The hexagonal columns rise over sixty feet up. Take time to take the trail to the top, where the tops of the columns have been sheared smooth by glaciers many years ago. The result looks a lot like a tile floor.

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Jeffrey, Joan and I finally located the Red’s Meadow campground. Hari arrived ahead of us, and after determining that all the campsites were already taken, struck up a friendship with Chris Ryerson, who shared his site with us. We paid the campsite fee, setup camp, and headed to the Red’s Meadow Bath House.

Red's Meadow Bath House
JMT-JeffThe Red’s Meadow Bath House is free to use (expect a line). The water is fed from natural hot springs. The “baths” are a little “rustic” and there are no controls on the heat, but it was HOT! It felt really good to wash away the dust and grime. Even though some of us had gone for a dip in a nearby lake, this was the cleanest we felt in a week. We were refreshed and recharged, and thankfully done with hiking for the day. 

Hot spring baths

Thousand Island Lake to Red’s Meadow

John Muir Trail Day Six Photo Gallery

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Tomorrow morning, we would pick-up our resupply package and have breakfast at the cafe before hitting the JMT and continuing our journey south to Deer Creek

Comments

  1. Wacek Komornicki says

    Jeff, great job with this “revamped” JMT report and your site in general. I first ran across your site when the idea of hiking the JMT started hatching in my mind about three years ago. As it was getting less of an armchair dream and more of actual planning, your site was one of the sources of a very good and detailed info about the hike. I also want to thank you for some emails we exchanged a year ago, pretty much days before my hike. I’m reading your “3rd Anniversary Report” with a great deal of interest as it brings great memories from the hike I did last August with my two friends from Poland. Due to some mishap (lost passport in Yosemite) we didn’t complete the entire trail but in 2 wks we got to MTR and back to VVR – some 145 miles and UNFORGETTABLE MEMORIES. I pretty much know that I WILL be back to finish it!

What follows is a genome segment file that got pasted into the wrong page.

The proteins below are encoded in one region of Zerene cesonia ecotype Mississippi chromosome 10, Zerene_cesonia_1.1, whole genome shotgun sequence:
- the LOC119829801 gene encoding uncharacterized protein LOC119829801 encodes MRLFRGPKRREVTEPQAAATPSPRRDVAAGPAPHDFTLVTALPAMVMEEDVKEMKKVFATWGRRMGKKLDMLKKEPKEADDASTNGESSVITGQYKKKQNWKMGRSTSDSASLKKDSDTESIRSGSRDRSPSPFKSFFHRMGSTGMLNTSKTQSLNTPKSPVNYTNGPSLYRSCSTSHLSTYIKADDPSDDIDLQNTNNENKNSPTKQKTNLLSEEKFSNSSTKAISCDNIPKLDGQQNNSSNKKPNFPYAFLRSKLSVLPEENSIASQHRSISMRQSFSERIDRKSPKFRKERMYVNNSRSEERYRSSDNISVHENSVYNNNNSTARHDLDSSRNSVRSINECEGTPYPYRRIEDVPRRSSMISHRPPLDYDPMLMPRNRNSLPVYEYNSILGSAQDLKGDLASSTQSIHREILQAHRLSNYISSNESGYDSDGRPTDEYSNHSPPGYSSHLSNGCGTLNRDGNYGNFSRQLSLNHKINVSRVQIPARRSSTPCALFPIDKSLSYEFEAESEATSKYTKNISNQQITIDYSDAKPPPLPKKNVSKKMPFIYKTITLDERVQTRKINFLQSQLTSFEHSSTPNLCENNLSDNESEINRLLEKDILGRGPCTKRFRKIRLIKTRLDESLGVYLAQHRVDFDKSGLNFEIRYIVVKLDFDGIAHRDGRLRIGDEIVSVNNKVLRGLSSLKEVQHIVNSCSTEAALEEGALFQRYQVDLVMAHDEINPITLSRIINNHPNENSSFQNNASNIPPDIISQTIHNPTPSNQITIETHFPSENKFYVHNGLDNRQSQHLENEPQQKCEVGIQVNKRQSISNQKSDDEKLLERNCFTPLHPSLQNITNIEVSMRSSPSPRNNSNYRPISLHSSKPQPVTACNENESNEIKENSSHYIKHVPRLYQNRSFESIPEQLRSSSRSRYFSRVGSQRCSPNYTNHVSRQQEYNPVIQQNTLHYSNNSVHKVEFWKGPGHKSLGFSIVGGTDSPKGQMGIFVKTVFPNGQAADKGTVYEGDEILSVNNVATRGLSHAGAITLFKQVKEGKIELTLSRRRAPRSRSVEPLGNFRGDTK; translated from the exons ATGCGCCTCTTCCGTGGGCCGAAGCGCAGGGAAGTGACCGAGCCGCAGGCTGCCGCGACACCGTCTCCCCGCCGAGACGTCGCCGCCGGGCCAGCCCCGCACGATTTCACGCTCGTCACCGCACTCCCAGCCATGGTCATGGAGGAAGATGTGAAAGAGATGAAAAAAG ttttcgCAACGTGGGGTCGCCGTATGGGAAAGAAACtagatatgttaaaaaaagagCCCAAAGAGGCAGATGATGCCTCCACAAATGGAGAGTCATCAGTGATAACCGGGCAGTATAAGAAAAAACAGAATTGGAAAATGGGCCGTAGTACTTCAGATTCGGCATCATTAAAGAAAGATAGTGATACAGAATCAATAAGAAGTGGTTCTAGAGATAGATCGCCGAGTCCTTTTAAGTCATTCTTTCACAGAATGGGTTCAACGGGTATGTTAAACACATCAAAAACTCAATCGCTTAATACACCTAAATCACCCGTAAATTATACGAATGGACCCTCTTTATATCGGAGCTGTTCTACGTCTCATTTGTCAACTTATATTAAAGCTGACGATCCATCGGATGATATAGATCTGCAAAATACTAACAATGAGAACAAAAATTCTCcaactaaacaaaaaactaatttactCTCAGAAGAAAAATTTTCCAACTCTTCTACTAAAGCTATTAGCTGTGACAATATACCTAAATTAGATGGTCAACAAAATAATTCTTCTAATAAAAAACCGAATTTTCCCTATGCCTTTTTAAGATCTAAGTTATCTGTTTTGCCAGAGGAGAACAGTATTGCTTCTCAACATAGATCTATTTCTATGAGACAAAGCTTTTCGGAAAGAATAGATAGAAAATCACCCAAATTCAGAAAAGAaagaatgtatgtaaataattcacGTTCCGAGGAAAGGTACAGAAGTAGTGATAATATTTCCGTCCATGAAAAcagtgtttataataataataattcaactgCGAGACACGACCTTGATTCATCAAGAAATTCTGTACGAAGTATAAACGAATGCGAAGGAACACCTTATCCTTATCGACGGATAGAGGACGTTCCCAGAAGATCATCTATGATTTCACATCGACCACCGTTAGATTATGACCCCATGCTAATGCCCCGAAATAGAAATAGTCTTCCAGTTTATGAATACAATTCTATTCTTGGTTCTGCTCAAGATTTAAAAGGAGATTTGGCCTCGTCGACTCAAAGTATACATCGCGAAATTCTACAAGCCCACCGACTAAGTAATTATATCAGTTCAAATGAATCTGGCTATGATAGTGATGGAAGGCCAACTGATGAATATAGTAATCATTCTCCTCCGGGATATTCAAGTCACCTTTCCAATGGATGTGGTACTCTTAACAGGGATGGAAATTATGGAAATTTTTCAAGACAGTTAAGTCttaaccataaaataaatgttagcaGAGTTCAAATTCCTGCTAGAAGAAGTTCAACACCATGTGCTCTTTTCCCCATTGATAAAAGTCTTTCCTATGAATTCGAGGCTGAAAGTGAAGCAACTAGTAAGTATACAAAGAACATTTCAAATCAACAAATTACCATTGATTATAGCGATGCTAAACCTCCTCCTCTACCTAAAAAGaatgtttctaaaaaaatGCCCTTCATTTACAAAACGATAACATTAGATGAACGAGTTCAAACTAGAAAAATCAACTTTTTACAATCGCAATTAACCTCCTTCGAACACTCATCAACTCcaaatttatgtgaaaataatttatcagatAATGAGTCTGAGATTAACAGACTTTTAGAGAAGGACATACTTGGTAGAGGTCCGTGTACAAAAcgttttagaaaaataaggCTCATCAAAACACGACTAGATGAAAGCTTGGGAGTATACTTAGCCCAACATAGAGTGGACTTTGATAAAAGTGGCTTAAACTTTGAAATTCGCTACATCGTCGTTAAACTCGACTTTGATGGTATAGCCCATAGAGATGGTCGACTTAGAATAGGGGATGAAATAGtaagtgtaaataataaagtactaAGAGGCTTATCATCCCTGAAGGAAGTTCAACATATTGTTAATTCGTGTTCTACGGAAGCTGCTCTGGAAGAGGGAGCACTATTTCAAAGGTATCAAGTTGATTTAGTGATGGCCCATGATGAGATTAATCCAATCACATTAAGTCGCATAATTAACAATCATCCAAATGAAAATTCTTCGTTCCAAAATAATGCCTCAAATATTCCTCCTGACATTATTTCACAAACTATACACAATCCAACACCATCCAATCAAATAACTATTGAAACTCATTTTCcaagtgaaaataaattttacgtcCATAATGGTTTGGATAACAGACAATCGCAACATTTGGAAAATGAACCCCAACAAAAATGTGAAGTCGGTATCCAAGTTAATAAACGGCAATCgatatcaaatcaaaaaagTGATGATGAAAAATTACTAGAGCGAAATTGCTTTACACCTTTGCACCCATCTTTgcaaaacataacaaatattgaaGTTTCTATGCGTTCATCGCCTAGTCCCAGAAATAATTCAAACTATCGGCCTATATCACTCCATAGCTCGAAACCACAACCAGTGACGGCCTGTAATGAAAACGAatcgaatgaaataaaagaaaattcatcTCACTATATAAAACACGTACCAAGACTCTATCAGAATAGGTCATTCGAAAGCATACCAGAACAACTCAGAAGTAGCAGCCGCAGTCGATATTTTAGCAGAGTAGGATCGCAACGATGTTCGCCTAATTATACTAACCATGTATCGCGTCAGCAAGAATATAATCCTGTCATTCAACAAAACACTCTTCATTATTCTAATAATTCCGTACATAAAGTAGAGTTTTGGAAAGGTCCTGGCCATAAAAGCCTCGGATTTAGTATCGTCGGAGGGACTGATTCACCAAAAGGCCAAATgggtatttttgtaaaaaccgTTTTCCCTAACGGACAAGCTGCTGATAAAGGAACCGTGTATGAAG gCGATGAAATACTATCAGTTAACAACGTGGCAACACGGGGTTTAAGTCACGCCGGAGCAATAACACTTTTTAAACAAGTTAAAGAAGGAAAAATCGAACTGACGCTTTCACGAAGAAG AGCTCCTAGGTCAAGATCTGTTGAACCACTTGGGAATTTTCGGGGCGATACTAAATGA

2. marlajholmes says

    Really enjoying your JMT blog. How are you transmitting from the more remote parts of the trail?

  3. says

    Thanks Wacek! As I said in my intro post to the series, this has been in the works for a long time. It’s been a joy to relive the trail — three years to the day, on the day.

    Glad to hear the site was helpful for your own JMT trip. Definitely go back and finish. I’m already planning my NEXT trip on the JMT.

  4. says

    Marla, I’m not in the mountains right now. My JMT thru-hike was in 2010 (and the first one in 1980). These posts are going live exactly three years to the day that they happened — a sort of anniversary series. Why three years later? I’ve been busy. :)

    I tried to post “live” from the JMT but it really doesn’t work well. There are very few places where you can get to the Internet. Doing it from home after the fact lets me add a lot more detail than I could ever do from the trail.

    Thanks for the feedback, and I hope you stay with the series to the end!